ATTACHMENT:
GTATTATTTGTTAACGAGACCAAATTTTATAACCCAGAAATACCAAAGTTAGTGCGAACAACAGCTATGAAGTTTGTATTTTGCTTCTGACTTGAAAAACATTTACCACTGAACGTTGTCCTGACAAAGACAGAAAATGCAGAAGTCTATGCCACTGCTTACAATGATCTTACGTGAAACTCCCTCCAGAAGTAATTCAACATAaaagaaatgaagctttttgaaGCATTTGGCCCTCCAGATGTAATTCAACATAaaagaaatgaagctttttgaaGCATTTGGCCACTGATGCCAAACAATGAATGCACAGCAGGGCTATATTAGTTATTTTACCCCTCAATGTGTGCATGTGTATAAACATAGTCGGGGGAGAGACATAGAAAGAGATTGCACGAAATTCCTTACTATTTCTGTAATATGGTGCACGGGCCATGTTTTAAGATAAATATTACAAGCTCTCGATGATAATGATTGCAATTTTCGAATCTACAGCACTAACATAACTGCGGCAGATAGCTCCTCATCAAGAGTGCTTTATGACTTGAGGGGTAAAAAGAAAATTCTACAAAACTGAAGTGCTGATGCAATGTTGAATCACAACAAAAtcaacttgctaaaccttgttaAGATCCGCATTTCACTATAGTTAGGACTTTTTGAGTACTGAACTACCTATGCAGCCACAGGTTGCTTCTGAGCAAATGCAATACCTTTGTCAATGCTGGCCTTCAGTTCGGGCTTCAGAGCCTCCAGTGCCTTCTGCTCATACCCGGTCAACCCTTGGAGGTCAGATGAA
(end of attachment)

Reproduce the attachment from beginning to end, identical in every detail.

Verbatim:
GTATTATTTGTTAACGAGACCAAATTTTATAACCCAGAAATACCAAAGTTAGTGCGAACAACAGCTATGAAGTTTGTATTTTGCTTCTGACTTGAAAAACATTTACCACTGAACGTTGTCCTGACAAAGACAGAAAATGCAGAAGTCTATGCCACTGCTTACAATGATCTTACGTGAAACTCCCTCCAGAAGTAATTCAACATAaaagaaatgaagctttttgaaGCATTTGGCCCTCCAGATGTAATTCAACATAaaagaaatgaagctttttgaaGCATTTGGCCACTGATGCCAAACAATGAATGCACAGCAGGGCTATATTAGTTATTTTACCCCTCAATGTGTGCATGTGTATAAACATAGTCGGGGGAGAGACATAGAAAGAGATTGCACGAAATTCCTTACTATTTCTGTAATATGGTGCACGGGCCATGTTTTAAGATAAATATTACAAGCTCTCGATGATAATGATTGCAATTTTCGAATCTACAGCACTAACATAACTGCGGCAGATAGCTCCTCATCAAGAGTGCTTTATGACTTGAGGGGTAAAAAGAAAATTCTACAAAACTGAAGTGCTGATGCAATGTTGAATCACAACAAAAtcaacttgctaaaccttgttaAGATCCGCATTTCACTATAGTTAGGACTTTTTGAGTACTGAACTACCTATGCAGCCACAGGTTGCTTCTGAGCAAATGCAATACCTTTGTCAATGCTGGCCTTCAGTTCGGGCTTCAGAGCCTCCAGTGCCTTCTGCTCATACCCGGTCAACCCTTGGAGGTCAGATGAA